[KubeCon Recap] Configuring Cortex for Maximum Performance at Scale

Published: 2 Dec 2019 by Julie Dam RSS

In this KubeCon + CloudNativeCon session last month, Grafana Labs Software Engineer Goutham Veeramachaneni offered a deep dive into how to make sure your Cortex will scale with your usage. Or as he put it: “every way we DDoS-ed our Cortex.”

Veeramachaneni – who is a maintainer for both Prometheus and Cortex, and also co-authored Loki – pointed out that since “Loki is also built on top of Cortex, whatever I’m saying for Cortex also applies to Loki.”

For the past year and a half, he said, pointing to a diagram of Cortex architecture, “I’ve been on call for this beast.” And, he added, what he’s learned is that it’s “quite easy to tame.”

That’s largely because of Cortex’s configurability. ./cortex --help prints 1,005 lines, with about 500 flags. “This means you can tune every single piece of Cortex individually,” he said. “We have a bunch of composable components.” For example, Cortex has a caching component that has support for memcache, redis, and an in-memory cache. This single component has 20 flags to configure everything including the expiry of elements. This cache is used in at least 5 different places, causing 100 flags for just the cache component.

Veeramachaneni spent the rest of the talk breaking down how to configure Cortex for scale.

The Write Path

In the write path, Prometheus writes to the gateway, which does authentication, adds the tenant ID and tenant header, then sends it to the distributor. The distributor sends it to the ingestor. The ingestor takes the individual samples, builds them up into bigger chunks, and then writes them into BigTable, GCS, and the cache.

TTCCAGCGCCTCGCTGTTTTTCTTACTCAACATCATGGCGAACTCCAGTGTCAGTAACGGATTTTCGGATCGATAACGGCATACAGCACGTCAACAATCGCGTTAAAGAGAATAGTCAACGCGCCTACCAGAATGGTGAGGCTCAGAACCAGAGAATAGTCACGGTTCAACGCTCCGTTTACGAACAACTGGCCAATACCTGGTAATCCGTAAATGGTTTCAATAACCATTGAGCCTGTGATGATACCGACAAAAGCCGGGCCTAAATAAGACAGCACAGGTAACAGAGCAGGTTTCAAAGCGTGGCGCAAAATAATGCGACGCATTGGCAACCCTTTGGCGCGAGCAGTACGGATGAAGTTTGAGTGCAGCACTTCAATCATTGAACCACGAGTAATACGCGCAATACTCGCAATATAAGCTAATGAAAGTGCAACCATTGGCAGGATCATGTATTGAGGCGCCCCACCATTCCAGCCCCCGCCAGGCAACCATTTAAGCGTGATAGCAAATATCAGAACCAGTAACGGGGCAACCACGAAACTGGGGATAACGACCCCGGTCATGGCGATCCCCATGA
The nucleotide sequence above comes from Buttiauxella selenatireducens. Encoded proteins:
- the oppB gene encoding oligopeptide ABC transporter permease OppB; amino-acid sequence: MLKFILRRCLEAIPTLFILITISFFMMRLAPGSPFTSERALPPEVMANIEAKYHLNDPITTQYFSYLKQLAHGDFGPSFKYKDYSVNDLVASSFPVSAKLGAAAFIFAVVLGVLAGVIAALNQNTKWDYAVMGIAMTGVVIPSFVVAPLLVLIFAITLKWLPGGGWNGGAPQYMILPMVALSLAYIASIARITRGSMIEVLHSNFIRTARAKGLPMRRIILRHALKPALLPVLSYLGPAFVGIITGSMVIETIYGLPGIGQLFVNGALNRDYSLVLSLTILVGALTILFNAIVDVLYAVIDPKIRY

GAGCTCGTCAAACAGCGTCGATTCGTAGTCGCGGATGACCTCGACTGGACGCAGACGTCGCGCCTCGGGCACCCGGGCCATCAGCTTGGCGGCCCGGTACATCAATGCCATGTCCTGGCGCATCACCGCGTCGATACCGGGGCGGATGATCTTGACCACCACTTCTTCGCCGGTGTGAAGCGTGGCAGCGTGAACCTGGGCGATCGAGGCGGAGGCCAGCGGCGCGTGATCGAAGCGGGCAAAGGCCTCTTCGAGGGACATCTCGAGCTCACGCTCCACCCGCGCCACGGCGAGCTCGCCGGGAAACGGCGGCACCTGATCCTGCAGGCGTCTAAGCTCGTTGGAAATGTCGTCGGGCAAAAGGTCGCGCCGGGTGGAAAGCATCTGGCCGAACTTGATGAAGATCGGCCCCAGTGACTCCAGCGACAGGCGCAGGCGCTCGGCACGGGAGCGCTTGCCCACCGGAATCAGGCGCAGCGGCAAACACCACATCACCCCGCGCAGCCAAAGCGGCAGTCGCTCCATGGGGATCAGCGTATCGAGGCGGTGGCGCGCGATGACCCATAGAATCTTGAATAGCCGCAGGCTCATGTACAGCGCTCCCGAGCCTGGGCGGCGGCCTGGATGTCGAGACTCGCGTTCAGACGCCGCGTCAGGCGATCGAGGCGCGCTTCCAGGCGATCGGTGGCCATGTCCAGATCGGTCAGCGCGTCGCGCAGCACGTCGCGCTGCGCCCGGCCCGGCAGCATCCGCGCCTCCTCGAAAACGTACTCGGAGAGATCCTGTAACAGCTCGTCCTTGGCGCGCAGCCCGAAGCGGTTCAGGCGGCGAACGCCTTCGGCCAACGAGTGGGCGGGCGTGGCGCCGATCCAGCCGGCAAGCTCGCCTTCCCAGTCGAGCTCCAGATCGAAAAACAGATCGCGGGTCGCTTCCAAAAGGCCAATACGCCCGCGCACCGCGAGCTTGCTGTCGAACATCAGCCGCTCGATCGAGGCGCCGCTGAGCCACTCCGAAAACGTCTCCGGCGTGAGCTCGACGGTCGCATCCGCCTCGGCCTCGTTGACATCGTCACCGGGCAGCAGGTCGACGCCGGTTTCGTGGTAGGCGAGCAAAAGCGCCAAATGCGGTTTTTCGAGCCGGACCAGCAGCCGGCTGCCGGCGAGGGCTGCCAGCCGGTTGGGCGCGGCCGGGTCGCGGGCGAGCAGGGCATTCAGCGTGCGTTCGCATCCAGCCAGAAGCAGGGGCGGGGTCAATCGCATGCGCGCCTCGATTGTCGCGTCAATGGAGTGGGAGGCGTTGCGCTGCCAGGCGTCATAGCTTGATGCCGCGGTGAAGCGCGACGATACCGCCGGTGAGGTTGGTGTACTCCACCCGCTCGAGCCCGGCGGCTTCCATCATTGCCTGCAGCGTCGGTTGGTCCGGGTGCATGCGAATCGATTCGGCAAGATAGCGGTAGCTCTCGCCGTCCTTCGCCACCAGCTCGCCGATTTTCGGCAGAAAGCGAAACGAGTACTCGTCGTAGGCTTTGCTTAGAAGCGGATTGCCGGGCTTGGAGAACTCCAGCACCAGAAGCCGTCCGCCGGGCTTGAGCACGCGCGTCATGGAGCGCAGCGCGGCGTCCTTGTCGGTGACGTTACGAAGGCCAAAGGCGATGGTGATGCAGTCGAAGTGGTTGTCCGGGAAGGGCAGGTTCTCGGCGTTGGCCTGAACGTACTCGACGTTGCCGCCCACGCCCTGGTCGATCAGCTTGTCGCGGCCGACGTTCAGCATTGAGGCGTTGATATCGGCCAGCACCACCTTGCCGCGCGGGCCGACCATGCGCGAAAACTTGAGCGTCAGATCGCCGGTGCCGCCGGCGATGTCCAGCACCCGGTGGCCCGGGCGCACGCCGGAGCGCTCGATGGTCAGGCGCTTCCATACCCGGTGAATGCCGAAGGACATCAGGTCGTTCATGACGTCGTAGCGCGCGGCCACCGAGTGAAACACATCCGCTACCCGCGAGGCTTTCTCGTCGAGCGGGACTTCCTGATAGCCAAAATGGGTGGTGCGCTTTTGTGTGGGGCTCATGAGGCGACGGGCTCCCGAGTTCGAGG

Writes Dashboard

Imagine you’re operating Cortex, and you get paged because the writes are failing, or the Prometheus remote write is falling behind because it can’t write fast enough. What do you do? “This is my playbook for being on call for Cortex,” he said. “I get paged for writes. I go to something called the Cortex writes dashboard.”

This dashboard, which has been open sourced, is based on the RED method of how to instrument distributed applications, especially if they are RPC systems. You need to track Requests, Errors, and Duration. “If you have distributed systems, you can build these very consistent templated RED dashboards that will actually give you at one glance what is wrong with your system and what is right with your system,” said Veeramachaneni.

Cortex, he explained, “is like a tiered application where A talks to B, talks to C, talks to D, and [on the dashboard] you have the QPS on the left and latency on the right. The beauty of this is if something goes red, for example, you see the gateway is red: 500 errors are being thrown, distributor is red. But the ingestor is green. So immediately you can understand the distributor is what is throwing these errors, and that you need to look at the distributor logs, not the ingestor logs.”

The same would apply for latency. If there’s, say, a 40-millisecond latency on writes, and you see that the ingestor only has a 5-millisecond latency, that means that the distributor is what is adding the latency.

Scaling Dashboard

When the company signed up its first customers for Cortex as a service, Veeramachaneni found that things started to slow down because he hadn’t scaled it up enough. So they built a scaling dashboard for workload-based scaling and resource-based scaling.

In this example of the resource-based scaling dashboard, “essentially there are 12 replicas, but if you look at the CPU usage and CPU requests, you need 30 replicas,” said Veeramachaneni. “So I can just take a take one look at this dashboard and know exactly what is wrong here.”